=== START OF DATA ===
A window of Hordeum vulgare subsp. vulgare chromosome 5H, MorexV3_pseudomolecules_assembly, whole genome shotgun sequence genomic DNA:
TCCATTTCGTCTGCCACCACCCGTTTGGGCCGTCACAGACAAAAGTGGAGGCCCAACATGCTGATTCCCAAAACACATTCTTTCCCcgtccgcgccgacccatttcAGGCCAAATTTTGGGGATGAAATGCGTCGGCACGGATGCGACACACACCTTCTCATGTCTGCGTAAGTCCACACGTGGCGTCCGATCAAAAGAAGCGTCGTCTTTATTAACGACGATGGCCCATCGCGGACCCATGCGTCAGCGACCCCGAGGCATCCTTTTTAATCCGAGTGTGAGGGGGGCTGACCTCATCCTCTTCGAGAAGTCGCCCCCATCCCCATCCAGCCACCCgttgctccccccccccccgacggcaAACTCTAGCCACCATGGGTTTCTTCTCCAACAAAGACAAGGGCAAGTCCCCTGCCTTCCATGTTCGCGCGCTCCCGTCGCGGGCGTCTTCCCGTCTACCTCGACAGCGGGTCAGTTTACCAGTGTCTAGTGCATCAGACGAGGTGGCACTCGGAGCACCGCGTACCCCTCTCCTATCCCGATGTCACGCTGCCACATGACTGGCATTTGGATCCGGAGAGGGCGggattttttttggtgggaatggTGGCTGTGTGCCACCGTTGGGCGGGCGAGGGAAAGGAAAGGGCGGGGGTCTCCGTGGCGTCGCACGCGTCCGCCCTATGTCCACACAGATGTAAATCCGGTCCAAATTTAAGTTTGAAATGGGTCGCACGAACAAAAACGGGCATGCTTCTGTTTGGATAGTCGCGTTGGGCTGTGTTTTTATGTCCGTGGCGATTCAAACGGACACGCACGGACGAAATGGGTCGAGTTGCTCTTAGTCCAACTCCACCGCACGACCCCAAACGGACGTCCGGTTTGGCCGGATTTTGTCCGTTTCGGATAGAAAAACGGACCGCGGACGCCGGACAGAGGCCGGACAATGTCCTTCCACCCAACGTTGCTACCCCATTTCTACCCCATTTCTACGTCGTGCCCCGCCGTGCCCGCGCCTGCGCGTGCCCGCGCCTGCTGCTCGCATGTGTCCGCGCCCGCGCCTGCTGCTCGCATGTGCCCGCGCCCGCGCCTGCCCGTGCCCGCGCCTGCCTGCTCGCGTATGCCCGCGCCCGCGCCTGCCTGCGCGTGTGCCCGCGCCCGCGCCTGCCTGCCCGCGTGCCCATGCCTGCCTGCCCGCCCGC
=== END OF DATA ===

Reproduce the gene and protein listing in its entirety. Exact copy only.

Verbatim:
A window of Hordeum vulgare subsp. vulgare chromosome 5H, MorexV3_pseudomolecules_assembly, whole genome shotgun sequence genomic DNA:
TCCATTTCGTCTGCCACCACCCGTTTGGGCCGTCACAGACAAAAGTGGAGGCCCAACATGCTGATTCCCAAAACACATTCTTTCCCcgtccgcgccgacccatttcAGGCCAAATTTTGGGGATGAAATGCGTCGGCACGGATGCGACACACACCTTCTCATGTCTGCGTAAGTCCACACGTGGCGTCCGATCAAAAGAAGCGTCGTCTTTATTAACGACGATGGCCCATCGCGGACCCATGCGTCAGCGACCCCGAGGCATCCTTTTTAATCCGAGTGTGAGGGGGGCTGACCTCATCCTCTTCGAGAAGTCGCCCCCATCCCCATCCAGCCACCCgttgctccccccccccccgacggcaAACTCTAGCCACCATGGGTTTCTTCTCCAACAAAGACAAGGGCAAGTCCCCTGCCTTCCATGTTCGCGCGCTCCCGTCGCGGGCGTCTTCCCGTCTACCTCGACAGCGGGTCAGTTTACCAGTGTCTAGTGCATCAGACGAGGTGGCACTCGGAGCACCGCGTACCCCTCTCCTATCCCGATGTCACGCTGCCACATGACTGGCATTTGGATCCGGAGAGGGCGggattttttttggtgggaatggTGGCTGTGTGCCACCGTTGGGCGGGCGAGGGAAAGGAAAGGGCGGGGGTCTCCGTGGCGTCGCACGCGTCCGCCCTATGTCCACACAGATGTAAATCCGGTCCAAATTTAAGTTTGAAATGGGTCGCACGAACAAAAACGGGCATGCTTCTGTTTGGATAGTCGCGTTGGGCTGTGTTTTTATGTCCGTGGCGATTCAAACGGACACGCACGGACGAAATGGGTCGAGTTGCTCTTAGTCCAACTCCACCGCACGACCCCAAACGGACGTCCGGTTTGGCCGGATTTTGTCCGTTTCGGATAGAAAAACGGACCGCGGACGCCGGACAGAGGCCGGACAATGTCCTTCCACCCAACGTTGCTACCCCATTTCTACCCCATTTCTACGTCGTGCCCCGCCGTGCCCGCGCCTGCGCGTGCCCGCGCCTGCTGCTCGCATGTGTCCGCGCCCGCGCCTGCTGCTCGCATGTGCCCGCGCCCGCGCCTGCCCGTGCCCGCGCCTGCCTGCTCGCGTATGCCCGCGCCCGCGCCTGCCTGCGCGTGTGCCCGCGCCCGCGCCTGCCTGCCCGCGTGCCCATGCCTGCCTGCCCGCCCGC